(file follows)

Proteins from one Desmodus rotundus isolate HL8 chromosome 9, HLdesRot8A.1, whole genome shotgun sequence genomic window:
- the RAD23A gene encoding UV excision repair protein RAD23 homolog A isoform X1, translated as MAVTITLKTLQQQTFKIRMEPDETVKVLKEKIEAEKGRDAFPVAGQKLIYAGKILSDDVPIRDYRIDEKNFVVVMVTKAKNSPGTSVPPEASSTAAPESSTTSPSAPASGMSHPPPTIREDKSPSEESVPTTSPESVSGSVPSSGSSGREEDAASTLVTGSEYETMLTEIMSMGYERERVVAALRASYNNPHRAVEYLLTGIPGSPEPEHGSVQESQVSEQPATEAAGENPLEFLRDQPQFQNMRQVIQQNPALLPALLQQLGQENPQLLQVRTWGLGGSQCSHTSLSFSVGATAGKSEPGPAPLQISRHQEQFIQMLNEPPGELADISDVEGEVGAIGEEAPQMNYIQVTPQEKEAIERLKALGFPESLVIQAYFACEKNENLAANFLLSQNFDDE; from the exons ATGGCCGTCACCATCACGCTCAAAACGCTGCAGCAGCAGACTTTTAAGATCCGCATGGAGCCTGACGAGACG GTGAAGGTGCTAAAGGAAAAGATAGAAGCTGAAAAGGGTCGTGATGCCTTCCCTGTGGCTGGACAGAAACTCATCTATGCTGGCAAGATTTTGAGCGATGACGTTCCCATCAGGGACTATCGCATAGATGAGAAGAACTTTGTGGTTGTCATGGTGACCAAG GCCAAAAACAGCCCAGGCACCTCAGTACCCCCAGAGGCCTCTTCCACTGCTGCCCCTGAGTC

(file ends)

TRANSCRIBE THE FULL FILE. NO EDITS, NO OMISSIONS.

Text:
Proteins from one Desmodus rotundus isolate HL8 chromosome 9, HLdesRot8A.1, whole genome shotgun sequence genomic window:
- the RAD23A gene encoding UV excision repair protein RAD23 homolog A isoform X1, translated as MAVTITLKTLQQQTFKIRMEPDETVKVLKEKIEAEKGRDAFPVAGQKLIYAGKILSDDVPIRDYRIDEKNFVVVMVTKAKNSPGTSVPPEASSTAAPESSTTSPSAPASGMSHPPPTIREDKSPSEESVPTTSPESVSGSVPSSGSSGREEDAASTLVTGSEYETMLTEIMSMGYERERVVAALRASYNNPHRAVEYLLTGIPGSPEPEHGSVQESQVSEQPATEAAGENPLEFLRDQPQFQNMRQVIQQNPALLPALLQQLGQENPQLLQVRTWGLGGSQCSHTSLSFSVGATAGKSEPGPAPLQISRHQEQFIQMLNEPPGELADISDVEGEVGAIGEEAPQMNYIQVTPQEKEAIERLKALGFPESLVIQAYFACEKNENLAANFLLSQNFDDE; from the exons ATGGCCGTCACCATCACGCTCAAAACGCTGCAGCAGCAGACTTTTAAGATCCGCATGGAGCCTGACGAGACG GTGAAGGTGCTAAAGGAAAAGATAGAAGCTGAAAAGGGTCGTGATGCCTTCCCTGTGGCTGGACAGAAACTCATCTATGCTGGCAAGATTTTGAGCGATGACGTTCCCATCAGGGACTATCGCATAGATGAGAAGAACTTTGTGGTTGTCATGGTGACCAAG GCCAAAAACAGCCCAGGCACCTCAGTACCCCCAGAGGCCTCTTCCACTGCTGCCCCTGAGTC